Some people choose to establish a QTIP trust as an option to protect adult children. A Qualified Terminable Interest Property trust rolls over the children’s assets into the surviving second spouse’s name so that he or she receives an inheritance. However, when he or she dies, the children from the first marriage are the beneficiaries, and will receive their share. An irrevocable living trust is also ideal because it cannot be changed once it is set up by the person before he or she dies.

There is a lot to consider when it comes to modifying your estate before your remarry. Protect yourself, your new spouse and your children. Contact an experienced estate planning attorney today.

Our experienced and trusted estate planning attorneys have been serving Treasure Coast families for decades, and Michael Fowler is one of only nine attorneys in the state of Florida who is double board-certified in wills trusts and estates and in elder law.  Contact us for your initial consultation at one of our conveniently located offices in Fort Pierce, Stuart, Port St. Lucie, Vero Beach, and Okeechobee.

 

The fate of your 401(k) when you die

Anyone who is working and has a 401(k) likely worries about it from time to time. They might check to see how it’s doing and wonder if they should be putting a bigger percentage of their paycheck in every month.

But you also need to think about the fate of your 401(k) when you die. It’s not always up to you, especially if you remarry after your first spouse dies or if you get divorced.

Federal law mandates that a married 401(k) account holder’s retirement plan goes to the person’s spouse if he or she dies. No ifs, ands or buts.

The law stems from a 1984 Congressional bill signed into law by President Ronald Reagan. He did it so that married couples wouldn’t be able to sign away survivor benefits for one another in the event there were problems in the relationship. Despite the benefits the law provides, it can cause headaches for some families. Let’s say a man remarried after his first wife died. After her death, he had named his three adult children as beneficiaries. He filled out all the paperwork and he thought had everything in order.

But after the man passed, his new wife successfully sued, claiming she was entitled to the money in his 401(k). The courts would side with her because of the rules outlined in Reagan’s federal law. The decision came despite the fact that the children were named the beneficiaries.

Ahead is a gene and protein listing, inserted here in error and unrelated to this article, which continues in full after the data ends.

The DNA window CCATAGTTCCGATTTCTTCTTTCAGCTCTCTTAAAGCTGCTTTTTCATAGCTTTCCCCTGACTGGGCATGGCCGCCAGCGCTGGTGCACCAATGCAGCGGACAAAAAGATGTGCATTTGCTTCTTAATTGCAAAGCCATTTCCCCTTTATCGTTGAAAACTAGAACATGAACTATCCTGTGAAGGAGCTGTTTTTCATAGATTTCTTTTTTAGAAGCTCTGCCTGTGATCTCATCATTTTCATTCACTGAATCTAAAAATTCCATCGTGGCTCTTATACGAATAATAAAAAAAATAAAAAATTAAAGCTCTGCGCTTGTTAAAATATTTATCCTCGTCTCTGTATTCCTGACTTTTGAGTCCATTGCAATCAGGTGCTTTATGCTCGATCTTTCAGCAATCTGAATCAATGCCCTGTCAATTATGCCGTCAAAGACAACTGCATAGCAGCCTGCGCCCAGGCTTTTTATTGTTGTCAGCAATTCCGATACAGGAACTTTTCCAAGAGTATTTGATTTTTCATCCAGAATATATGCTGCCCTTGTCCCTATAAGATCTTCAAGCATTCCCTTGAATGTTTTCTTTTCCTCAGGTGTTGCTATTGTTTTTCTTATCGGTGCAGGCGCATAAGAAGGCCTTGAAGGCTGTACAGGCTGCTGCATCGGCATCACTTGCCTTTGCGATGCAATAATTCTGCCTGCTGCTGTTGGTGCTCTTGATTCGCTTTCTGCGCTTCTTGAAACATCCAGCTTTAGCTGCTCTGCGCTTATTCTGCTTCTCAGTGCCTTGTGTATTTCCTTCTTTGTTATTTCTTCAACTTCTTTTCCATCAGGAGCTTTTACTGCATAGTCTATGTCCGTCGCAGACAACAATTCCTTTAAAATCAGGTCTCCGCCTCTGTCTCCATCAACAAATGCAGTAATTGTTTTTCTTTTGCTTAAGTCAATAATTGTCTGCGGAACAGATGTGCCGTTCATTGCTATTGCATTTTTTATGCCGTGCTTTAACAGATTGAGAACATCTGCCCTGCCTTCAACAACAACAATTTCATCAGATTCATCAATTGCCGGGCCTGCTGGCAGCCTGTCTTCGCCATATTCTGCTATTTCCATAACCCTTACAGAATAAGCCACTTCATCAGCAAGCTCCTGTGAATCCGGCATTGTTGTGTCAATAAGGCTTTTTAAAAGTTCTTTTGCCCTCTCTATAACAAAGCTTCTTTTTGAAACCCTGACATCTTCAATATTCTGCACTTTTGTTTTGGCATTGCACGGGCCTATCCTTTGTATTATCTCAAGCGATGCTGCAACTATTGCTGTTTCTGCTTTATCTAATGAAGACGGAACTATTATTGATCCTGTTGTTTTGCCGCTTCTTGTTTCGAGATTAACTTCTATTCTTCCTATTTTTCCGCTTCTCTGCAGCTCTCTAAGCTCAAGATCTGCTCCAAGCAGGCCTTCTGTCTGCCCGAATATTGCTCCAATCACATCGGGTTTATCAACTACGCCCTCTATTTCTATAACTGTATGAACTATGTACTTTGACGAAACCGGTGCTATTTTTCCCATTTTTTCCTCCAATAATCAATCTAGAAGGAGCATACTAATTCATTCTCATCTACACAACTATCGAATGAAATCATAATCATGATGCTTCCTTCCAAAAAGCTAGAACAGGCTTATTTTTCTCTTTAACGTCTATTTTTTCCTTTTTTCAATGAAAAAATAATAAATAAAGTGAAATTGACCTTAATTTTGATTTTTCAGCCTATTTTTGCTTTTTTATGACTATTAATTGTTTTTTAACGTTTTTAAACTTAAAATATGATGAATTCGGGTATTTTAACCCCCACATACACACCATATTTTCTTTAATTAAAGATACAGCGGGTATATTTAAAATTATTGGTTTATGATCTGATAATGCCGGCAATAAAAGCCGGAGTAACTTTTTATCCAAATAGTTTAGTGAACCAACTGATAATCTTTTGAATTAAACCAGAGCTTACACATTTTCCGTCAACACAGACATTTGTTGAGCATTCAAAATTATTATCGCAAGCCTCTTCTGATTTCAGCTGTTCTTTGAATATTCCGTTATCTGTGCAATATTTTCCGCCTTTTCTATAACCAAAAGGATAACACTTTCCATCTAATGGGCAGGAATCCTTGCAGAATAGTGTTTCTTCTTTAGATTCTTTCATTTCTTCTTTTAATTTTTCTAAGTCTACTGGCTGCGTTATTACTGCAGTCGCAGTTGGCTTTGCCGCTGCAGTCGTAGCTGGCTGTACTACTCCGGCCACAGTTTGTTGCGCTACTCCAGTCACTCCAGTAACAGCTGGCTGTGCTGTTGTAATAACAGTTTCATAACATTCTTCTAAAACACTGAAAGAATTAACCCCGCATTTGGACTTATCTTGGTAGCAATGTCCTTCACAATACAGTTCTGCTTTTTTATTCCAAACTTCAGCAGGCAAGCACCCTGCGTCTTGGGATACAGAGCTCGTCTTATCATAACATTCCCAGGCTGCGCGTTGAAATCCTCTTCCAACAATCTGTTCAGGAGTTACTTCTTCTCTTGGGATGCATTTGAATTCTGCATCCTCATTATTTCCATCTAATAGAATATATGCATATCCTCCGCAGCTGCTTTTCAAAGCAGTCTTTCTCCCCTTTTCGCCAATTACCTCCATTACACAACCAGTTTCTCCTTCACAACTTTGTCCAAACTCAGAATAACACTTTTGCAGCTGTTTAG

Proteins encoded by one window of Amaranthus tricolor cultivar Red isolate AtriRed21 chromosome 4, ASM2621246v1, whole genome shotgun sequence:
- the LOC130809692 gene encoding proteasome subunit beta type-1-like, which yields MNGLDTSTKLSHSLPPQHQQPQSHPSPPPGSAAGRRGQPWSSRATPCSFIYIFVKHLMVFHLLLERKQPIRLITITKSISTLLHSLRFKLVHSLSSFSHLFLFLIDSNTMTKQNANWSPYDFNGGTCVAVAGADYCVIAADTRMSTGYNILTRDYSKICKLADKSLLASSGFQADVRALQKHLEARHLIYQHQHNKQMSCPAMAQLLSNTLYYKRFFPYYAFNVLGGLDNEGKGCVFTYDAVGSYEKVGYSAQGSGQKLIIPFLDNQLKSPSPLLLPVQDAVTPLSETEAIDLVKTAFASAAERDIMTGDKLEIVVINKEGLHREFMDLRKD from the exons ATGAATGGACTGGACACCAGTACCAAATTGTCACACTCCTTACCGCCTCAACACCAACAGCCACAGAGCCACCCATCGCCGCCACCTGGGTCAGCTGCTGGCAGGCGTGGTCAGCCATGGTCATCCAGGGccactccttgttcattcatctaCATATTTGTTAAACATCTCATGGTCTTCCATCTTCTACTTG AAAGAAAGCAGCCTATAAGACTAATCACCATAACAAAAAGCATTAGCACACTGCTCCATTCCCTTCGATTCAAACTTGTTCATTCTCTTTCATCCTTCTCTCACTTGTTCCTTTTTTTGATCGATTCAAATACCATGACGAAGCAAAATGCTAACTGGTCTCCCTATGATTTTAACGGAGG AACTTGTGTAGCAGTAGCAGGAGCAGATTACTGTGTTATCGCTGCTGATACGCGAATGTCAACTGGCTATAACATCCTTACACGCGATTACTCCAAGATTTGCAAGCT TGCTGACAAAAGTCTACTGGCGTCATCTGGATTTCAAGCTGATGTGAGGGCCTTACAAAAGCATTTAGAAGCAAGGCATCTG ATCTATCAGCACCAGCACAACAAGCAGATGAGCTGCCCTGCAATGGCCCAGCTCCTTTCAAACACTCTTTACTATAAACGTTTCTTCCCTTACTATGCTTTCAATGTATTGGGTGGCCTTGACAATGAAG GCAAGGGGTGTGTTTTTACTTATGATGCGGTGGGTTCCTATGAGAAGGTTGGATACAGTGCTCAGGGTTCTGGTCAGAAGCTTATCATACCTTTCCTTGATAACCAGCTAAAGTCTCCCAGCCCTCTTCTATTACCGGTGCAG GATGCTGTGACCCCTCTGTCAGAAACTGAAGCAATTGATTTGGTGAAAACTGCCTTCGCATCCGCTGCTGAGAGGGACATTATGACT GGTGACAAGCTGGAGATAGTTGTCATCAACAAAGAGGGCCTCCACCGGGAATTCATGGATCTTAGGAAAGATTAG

The law is clear when it comes to 401(k) retirement plan assets if a married participant dies. The spouse gets the entire account, unless he or she has specifically waived the right in writing. If an employee opts to take a retirement plan payout as an annuity, he or she must choose a plan that will continue lifetime payments to the surviving spouse equal to at least half of the original benefit amount.

If you plan to remarry, look at your estate plan and determine if it needs updating. An experienced Florida estate planning attorney can help you modify your plan as necessary and explain your options.

Our experienced and trusted estate planning attorneys have been serving Treasure Coast families for decades, and Michael Fowler is one of only nine attorneys in the state of Florida who is double board-certified in wills trusts and estates and in elder law.  Contact us for your initial consultation at one of our conveniently located offices in Fort Pierce, Stuart, Port St. Lucie, Vero Beach, and Okeechobee.

Top misconceptions about estate planning: Part 2 of 2

 

There are many myths about estate planning, probably because it’s something most people don’t like to thing about that much.  We’ve taken the top 10 estate planning myths that could prove detrimental to your family and will tell you why they’re not true; here are the second 5:

You don’t need a lawyer to create an estate plan.  A Consumer Reports investigation found that online resources to draft wills and other estate planning documents usually don’t work well for most people.  This is because everyone’s situation is different, and most online services don’t take this into account.  To create an effective Florida estate plan, you should consult with a Florida estate planning attorney.

You have to use a trust to avoid probate.  While trusts are a great way to avoid the time and expense of probate and keep your financial information private, there are other ways to avoid probate.  For retirement accounts, annuities, life insurance and bank accounts, you can avoid probate by listing beneficiaries for each account.  Florida allows you to add a payable-on-death designation to bank accounts and CDs and a transfer-on-death registration for securities.  Florida does not allow for transfer-on-death deeds for real estate or a transfer-on-death registration for vehicles.  For real estate, there is a deed known as a “Lady Bird Deed” that functions like a transfer-on-death deed and is available for Florida residents.